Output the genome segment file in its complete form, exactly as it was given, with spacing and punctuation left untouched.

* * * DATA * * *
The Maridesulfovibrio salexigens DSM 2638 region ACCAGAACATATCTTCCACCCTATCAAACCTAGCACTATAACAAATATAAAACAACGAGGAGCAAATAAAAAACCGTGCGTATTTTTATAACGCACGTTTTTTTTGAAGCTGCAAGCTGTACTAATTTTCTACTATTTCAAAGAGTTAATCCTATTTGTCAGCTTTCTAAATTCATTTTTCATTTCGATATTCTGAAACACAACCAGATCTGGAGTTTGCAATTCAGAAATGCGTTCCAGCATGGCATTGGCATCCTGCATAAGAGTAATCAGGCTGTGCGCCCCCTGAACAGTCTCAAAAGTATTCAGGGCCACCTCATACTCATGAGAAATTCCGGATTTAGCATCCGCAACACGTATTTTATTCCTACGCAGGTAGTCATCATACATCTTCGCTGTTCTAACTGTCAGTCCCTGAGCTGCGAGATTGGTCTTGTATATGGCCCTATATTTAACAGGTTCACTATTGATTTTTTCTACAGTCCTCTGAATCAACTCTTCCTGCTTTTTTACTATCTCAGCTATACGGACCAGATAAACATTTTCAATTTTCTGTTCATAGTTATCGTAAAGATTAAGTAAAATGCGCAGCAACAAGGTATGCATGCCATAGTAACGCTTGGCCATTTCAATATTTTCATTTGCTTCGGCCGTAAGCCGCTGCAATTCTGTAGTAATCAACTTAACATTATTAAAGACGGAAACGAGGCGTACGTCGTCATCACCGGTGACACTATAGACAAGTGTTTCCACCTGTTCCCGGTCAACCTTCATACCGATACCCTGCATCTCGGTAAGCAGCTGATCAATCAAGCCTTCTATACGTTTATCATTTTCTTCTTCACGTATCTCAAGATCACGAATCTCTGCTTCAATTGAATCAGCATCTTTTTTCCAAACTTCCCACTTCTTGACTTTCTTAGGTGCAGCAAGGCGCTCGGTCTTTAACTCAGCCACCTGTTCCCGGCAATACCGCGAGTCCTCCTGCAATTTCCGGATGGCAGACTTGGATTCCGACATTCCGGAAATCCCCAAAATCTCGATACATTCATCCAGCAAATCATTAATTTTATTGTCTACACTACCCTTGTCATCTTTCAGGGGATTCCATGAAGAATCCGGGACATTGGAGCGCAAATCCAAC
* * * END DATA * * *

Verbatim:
The Maridesulfovibrio salexigens DSM 2638 region ACCAGAACATATCTTCCACCCTATCAAACCTAGCACTATAACAAATATAAAACAACGAGGAGCAAATAAAAAACCGTGCGTATTTTTATAACGCACGTTTTTTTTGAAGCTGCAAGCTGTACTAATTTTCTACTATTTCAAAGAGTTAATCCTATTTGTCAGCTTTCTAAATTCATTTTTCATTTCGATATTCTGAAACACAACCAGATCTGGAGTTTGCAATTCAGAAATGCGTTCCAGCATGGCATTGGCATCCTGCATAAGAGTAATCAGGCTGTGCGCCCCCTGAACAGTCTCAAAAGTATTCAGGGCCACCTCATACTCATGAGAAATTCCGGATTTAGCATCCGCAACACGTATTTTATTCCTACGCAGGTAGTCATCATACATCTTCGCTGTTCTAACTGTCAGTCCCTGAGCTGCGAGATTGGTCTTGTATATGGCCCTATATTTAACAGGTTCACTATTGATTTTTTCTACAGTCCTCTGAATCAACTCTTCCTGCTTTTTTACTATCTCAGCTATACGGACCAGATAAACATTTTCAATTTTCTGTTCATAGTTATCGTAAAGATTAAGTAAAATGCGCAGCAACAAGGTATGCATGCCATAGTAACGCTTGGCCATTTCAATATTTTCATTTGCTTCGGCCGTAAGCCGCTGCAATTCTGTAGTAATCAACTTAACATTATTAAAGACGGAAACGAGGCGTACGTCGTCATCACCGGTGACACTATAGACAAGTGTTTCCACCTGTTCCCGGTCAACCTTCATACCGATACCCTGCATCTCGGTAAGCAGCTGATCAATCAAGCCTTCTATACGTTTATCATTTTCTTCTTCACGTATCTCAAGATCACGAATCTCTGCTTCAATTGAATCAGCATCTTTTTTCCAAACTTCCCACTTCTTGACTTTCTTAGGTGCAGCAAGGCGCTCGGTCTTTAACTCAGCCACCTGTTCCCGGCAATACCGCGAGTCCTCCTGCAATTTCCGGATGGCAGACTTGGATTCCGACATTCCGGAAATCCCCAAAATCTCGATACATTCATCCAGCAAATCATTAATTTTATTGTCTACACTACCCTTGTCATCTTTCAGGGGATTCCATGAAGAATCCGGGACATTGGAGCGCAAATCCAAC